We would be very unhappy, when after Lord's Day 31 we were suddenly faced with the law. When it would tell us, you are redeemed, now you must begin a new life. As if the law is here separated from the gospel. As if the Lord said: I redeemed you in Christ, but now you must do something in return. If that is the way it was, the demand of the law would indeed be supported by the grace of the gospel, the law would have an evangelical basis; but it would forever be impossible for us to fulfill. But the law not only has an evangelical basis, it is itself one great gospel. Christ does not meet us in the law first of all as Lord and Master, but as the Great Redeemer. He does not say: I redeemed you, and now you must do something too. To the contrary, he says: I do everything. I do it alone. I did not only shed My blood to reconcile you, and now you must fulfill the law yourself; no, I redeem you altogether; I am the One Who by My Spirit renews your heart. I do not only require this, I will see to it that you can do it, and will do it. I do not just require gratitude. I work it first, I give it first.
Do you now hear the gospel?
We are discussing our good works. But thanks be unto God, we don't do these works, it is Christ Who works them in us. He does not redeem us part of the way, He redeems us all the way; He shows His liberating power on the cross: my guilt has been taken out of God's book. Yet, this is not enough. How must I continue? How do I become another man? How do I receive another heart? If I remain the same old man that I was, I will daily increase my guilt. But He continues His work of redemption, His liberating power reaches further; from Calvary He goes to Easter and Pentecost. He conquers me by the life-giving Spirit, He sheds heavenly powers in me. He renews me after His own image, in order that I will what He wills, and do what He does.
Gratitude, o no, it does not mean, that I am in control, that something has to come from me. No, gratitude means, that it is Christ Who does it, that He continues to work out my redemption. Gratitude means that He takes redemption to its ultimate end. Gratitude means that He makes me do it; also that I can do it and will do it. Redemption means that He not only creates the duty to gratitude, but that He also creates the will to gratitude within me, but also that He puts within me the power to be thankful. He does everything. He alone.
It follows that the man who does good works, cannot be a proud man, for he says, "I live, yet not I, but Christ lives in me". Good works do not mean that I have to add anything, but it means that I drink from the fountain filled with grace, that I live wholly out of Christ. I live not only from Calvary, but also from Easter and Pentecost. His redemption is so all-embracing, His liberating power renews also my heart and life.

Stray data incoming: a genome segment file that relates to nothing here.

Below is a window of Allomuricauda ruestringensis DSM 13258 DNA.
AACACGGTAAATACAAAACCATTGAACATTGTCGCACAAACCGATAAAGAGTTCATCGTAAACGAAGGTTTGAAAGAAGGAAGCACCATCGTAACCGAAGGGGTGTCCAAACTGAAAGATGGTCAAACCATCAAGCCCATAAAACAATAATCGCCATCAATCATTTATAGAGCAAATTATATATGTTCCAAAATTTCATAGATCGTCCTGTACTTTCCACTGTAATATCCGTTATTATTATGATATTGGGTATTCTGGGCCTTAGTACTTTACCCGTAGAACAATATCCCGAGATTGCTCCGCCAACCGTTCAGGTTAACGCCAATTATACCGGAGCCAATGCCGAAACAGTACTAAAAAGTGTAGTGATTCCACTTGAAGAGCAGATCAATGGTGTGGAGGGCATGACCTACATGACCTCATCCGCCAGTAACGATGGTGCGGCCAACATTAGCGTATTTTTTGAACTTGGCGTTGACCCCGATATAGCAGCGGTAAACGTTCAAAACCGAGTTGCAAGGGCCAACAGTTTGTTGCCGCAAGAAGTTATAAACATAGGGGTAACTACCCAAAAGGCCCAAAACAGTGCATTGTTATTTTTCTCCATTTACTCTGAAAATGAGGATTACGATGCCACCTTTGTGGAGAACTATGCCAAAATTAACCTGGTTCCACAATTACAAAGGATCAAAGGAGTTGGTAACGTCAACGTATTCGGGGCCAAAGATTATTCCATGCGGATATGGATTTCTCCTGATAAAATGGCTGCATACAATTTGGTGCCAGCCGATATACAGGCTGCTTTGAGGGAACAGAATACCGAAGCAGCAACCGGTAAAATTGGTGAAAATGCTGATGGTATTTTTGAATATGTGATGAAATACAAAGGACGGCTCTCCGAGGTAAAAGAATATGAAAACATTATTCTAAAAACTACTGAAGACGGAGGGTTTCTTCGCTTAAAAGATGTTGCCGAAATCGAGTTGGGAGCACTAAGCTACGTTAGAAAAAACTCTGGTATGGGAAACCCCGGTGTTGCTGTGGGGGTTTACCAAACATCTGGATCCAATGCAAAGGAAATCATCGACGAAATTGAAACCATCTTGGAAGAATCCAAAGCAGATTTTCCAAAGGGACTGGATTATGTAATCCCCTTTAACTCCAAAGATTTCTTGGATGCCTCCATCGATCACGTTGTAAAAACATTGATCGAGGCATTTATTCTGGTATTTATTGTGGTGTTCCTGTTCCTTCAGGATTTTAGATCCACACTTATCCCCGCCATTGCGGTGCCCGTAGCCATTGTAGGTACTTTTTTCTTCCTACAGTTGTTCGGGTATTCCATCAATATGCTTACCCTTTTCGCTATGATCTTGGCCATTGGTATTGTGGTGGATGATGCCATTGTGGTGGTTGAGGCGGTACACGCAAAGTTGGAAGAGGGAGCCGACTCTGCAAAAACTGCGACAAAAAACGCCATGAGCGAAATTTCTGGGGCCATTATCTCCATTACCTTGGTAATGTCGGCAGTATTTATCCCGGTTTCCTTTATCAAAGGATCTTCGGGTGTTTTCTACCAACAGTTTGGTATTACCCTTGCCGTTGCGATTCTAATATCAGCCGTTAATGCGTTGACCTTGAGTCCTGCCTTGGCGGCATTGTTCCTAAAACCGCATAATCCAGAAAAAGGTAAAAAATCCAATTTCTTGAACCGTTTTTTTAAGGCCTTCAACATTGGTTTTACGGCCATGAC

Why must I do good works? Because Christ died for me on the cross and atoned for all my sins. But if this was all that could be said, yes, the obligation to gratitude would be very difficult, but I could always appeal to my impotence. I would be able to say to the Lord: Thy commandments are too heavy for me. Thou hast a right to my life, but my heart is unwilling and unable. Thou art not unrighteous in requiring this from me, Thou art perfectly just, but Thou requirest from me what I cannot do. But why must I do good works? Because Christ has not only redeemed me by His blood, but He also renews me by His Spirit. Now no longer can I say I am not able, for Christ's redemption is complete. He liberated my heart and soul and all my strength. I can do it now, and I will do it now. He Himself works in me to do and to will after His good pleasure. I have no more excuses. This will be from now on my duty. Because Good Friday is past: I must; it was Easter: I will; and because it was Pentecost: I can. Now I see the error of the Roman Catholics and all those others. They claim that this doctrine will make godless and careless people. They say, "Christ does some of the work and we do the rest." But when Christ does everything, our works do not count.
They err, precisely because grace is grace for one hundred percent; precisely God's work is so all-embracing, I have to do good works. Had Christ redeemed me only part of the way, I could excuse myself by appealing to my impotence. But now I cannot do that anymore. Why must I do good works? Because on Calvary, Christ not only created the duty to gratitude, but on Easter He also gave me the will, and with Pentecost He gave me the strength. When I am not grateful now, I never will be. Why must I do good works? Because the redeeming and liberating grace of Christ is complete, so complete, that He Himself creates within me the will to do good, and gives the strength to do it.